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Story Publication logo December 3, 2010

Pro-Democracy Programs in Cuba Slowed by Controversy, Antagonism


Media file: cuba-happy.jpg

The U.S. government spends millions of dollars every year to boost Cuba's beleaguered pro-democracy...

Image by Tracey Eaton, Cuba, 2010.
Image by Tracey Eaton, Cuba, 2010.

When Cuban authorities threw Martha Beatriz Roque in jail in 2003, they accused her of taking money from the enemy: the U.S. Now out on parole, the dissident leader is unapologetic and remains a supporter of U.S. pro-democracy programs.

"One must eat," Roque, 65, said from her living room in Havana. "People can't live on politics alone."

But U.S. government programs aimed at helping dissidents and boosting democracy in Cuba remain controversial in both Havana and Washington.

Cuban authorities see the pro-democracy programs as an attempt at regime change. And they say they have living proof: Alan Gross, a development worker who was detained in Cuba one year ago today and accused of distributing illegal satellite communication gear.

Gross, 61, of Potomac, Md., was working for a U.S. subcontractor that was carrying out a pro-democracy program on behalf of the U.S. Agency for International Development, or AID.

The agency has spent at least $140 million on pro-democracy programs in Cuba since 1996. AID says it has used the money to help dissidents, political prisoners and their families; to strengthen civil society organizations; and to improve the flow of information to and from the island.

"There are many groups and individuals inside and outside Cuba who believe the funds are useful in supporting their ability to carry out their activities and promote fundamental freedoms," AID said in response to a request for comment.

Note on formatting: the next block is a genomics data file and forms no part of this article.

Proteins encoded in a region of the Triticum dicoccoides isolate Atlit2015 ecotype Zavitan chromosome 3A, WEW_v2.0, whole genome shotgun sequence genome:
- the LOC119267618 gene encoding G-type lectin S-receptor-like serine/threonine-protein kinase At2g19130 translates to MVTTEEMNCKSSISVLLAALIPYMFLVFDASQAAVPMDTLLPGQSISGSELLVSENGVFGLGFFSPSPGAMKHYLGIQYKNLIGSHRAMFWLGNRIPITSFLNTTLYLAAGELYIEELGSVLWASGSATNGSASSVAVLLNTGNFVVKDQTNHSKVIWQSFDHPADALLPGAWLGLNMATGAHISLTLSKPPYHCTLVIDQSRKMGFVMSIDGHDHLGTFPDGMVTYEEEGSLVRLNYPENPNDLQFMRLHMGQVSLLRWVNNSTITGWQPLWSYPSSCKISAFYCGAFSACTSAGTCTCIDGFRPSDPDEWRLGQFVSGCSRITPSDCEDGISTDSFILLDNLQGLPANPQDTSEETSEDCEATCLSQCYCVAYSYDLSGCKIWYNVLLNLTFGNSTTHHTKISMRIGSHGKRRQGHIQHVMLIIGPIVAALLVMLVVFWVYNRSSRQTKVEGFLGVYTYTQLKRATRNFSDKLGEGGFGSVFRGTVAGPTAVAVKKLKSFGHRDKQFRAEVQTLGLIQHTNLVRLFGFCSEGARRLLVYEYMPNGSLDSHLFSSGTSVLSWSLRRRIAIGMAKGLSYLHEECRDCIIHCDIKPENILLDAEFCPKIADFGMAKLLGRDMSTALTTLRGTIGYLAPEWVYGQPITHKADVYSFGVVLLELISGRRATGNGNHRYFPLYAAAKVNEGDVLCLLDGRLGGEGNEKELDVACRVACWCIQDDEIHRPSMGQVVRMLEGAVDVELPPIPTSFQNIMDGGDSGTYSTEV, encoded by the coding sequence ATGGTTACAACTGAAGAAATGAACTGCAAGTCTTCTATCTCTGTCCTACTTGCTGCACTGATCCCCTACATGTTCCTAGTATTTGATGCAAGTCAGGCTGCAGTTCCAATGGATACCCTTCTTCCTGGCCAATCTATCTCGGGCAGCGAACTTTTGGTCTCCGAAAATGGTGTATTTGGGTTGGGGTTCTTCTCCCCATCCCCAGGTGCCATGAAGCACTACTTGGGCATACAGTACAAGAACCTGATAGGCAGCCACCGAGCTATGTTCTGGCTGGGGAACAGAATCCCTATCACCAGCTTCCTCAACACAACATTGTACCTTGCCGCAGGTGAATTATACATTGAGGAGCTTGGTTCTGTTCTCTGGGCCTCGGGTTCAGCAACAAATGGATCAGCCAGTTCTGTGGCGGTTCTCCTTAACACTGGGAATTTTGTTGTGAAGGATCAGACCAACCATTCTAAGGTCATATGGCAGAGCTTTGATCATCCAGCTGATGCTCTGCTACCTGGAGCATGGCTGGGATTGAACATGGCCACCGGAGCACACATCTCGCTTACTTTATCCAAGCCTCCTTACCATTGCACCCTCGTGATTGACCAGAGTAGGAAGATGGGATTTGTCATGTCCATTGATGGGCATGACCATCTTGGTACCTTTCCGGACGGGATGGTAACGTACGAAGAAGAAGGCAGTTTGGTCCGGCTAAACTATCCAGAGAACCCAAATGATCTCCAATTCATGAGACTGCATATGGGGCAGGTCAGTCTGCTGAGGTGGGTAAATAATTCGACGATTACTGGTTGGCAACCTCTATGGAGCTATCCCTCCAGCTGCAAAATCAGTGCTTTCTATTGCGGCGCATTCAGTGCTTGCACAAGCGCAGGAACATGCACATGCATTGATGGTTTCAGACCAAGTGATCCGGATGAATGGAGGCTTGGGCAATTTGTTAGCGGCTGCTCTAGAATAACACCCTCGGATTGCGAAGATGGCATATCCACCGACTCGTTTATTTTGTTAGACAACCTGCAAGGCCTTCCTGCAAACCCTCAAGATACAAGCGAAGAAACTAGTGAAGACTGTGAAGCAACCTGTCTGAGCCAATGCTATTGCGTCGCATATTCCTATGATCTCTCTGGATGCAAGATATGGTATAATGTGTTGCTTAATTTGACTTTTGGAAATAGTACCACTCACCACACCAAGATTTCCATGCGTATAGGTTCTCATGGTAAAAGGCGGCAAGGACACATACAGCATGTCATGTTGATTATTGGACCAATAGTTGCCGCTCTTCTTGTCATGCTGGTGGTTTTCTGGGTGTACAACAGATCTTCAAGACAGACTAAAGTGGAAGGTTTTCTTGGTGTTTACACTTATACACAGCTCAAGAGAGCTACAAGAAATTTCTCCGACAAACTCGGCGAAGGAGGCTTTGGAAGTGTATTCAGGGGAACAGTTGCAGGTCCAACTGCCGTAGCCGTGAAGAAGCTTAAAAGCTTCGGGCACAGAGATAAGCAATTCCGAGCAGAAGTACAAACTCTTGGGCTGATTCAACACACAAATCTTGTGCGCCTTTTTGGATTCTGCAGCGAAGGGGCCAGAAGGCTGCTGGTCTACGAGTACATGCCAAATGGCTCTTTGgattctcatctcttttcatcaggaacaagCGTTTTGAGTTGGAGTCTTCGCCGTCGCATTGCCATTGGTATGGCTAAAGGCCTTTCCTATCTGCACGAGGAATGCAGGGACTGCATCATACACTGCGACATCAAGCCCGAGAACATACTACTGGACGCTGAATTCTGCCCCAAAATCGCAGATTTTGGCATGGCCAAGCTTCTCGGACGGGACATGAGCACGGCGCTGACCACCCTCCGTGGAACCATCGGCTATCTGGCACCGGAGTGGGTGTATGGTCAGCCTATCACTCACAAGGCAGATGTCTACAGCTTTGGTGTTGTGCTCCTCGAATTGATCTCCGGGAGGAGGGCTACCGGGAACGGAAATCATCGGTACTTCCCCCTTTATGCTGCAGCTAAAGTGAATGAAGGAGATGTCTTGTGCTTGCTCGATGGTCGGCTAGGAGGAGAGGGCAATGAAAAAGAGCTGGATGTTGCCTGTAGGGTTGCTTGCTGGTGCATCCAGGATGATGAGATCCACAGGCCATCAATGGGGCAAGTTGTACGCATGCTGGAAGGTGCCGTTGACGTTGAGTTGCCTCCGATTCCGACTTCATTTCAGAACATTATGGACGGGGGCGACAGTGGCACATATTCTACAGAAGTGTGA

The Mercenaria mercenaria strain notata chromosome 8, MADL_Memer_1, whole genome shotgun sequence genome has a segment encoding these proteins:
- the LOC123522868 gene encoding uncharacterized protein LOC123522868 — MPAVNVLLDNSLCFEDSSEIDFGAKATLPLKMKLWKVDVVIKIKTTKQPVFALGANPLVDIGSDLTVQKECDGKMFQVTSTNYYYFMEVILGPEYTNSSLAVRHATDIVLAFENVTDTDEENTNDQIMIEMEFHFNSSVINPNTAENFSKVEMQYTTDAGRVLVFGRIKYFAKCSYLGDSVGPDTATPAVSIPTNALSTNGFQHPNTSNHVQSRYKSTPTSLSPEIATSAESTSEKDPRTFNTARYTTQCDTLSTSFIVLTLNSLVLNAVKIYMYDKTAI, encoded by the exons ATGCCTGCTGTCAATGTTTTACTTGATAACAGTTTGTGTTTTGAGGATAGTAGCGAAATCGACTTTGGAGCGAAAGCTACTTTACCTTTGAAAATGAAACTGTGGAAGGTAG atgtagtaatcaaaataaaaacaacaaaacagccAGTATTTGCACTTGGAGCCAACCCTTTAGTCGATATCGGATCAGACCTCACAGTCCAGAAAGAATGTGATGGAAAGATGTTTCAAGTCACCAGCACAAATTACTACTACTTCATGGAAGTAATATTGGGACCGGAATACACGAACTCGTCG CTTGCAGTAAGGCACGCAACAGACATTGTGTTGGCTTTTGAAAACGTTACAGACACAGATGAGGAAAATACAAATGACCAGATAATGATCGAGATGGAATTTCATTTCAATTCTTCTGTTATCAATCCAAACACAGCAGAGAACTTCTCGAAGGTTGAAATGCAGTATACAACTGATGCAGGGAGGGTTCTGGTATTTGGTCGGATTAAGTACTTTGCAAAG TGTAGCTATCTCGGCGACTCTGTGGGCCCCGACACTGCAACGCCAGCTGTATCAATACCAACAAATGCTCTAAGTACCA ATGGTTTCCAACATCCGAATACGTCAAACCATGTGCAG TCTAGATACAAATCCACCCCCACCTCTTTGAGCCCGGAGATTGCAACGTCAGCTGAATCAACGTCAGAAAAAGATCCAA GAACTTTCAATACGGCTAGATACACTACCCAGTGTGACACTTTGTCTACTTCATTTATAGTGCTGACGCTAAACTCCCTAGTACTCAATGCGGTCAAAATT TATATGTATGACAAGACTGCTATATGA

Some critics question the legality of AID programs in Cuba.

"Sadly, I believe Alan Gross may stay in jail a long time, as long as these programs continue," said Tony Martinez, editor of the United States Cuba Policy & Business Blog. "I see the key to unlocking his freedom lies in our ending these covert and subversive programs."

Defenders of the programs scoff at that kind of talk. They say the Obama administration needs to strengthen – not weaken – its support for Cuban dissidents. But as pro-democracy advocate Frank Calzon sees it, U.S. diplomats have adopted a policy of "aggressive niceness" toward the socialist government.

A congressional staffer acknowledged that the AID programs were undergoing a "course correction."

"The intent is to make them less hostile," the staffer said, but hard-line activists and officials are "fighting tooth and nail" to keep them as they were under President George W. Bush.

These bureaucratic tangles have slowed disbursement of AID funds. Only in recent months has the agency been distributing $15.62 million that was budgeted for the fiscal year that ended Sept. 30, 2009.

"The vast majority of this money is intended for individuals on the ground in Cuba," AID said in its statement.

Roque said she'll continue her fight for freedom despite any controversy.

She received a 20-year prison sentence in 2003 but was released because of failing health in 2004.

Supporters of the socialist government regularly harass and threaten her. She said state security agents also keep her under surveillance "every second, every minute of the day."

"This is our life," she said. "And it's a very unpleasant life, but it's our reality, and it's how we live."



a pink halftone illustration of a woman speaking a microphone while raising a fist


Democracy and Authoritarianism

Democracy and Authoritarianism

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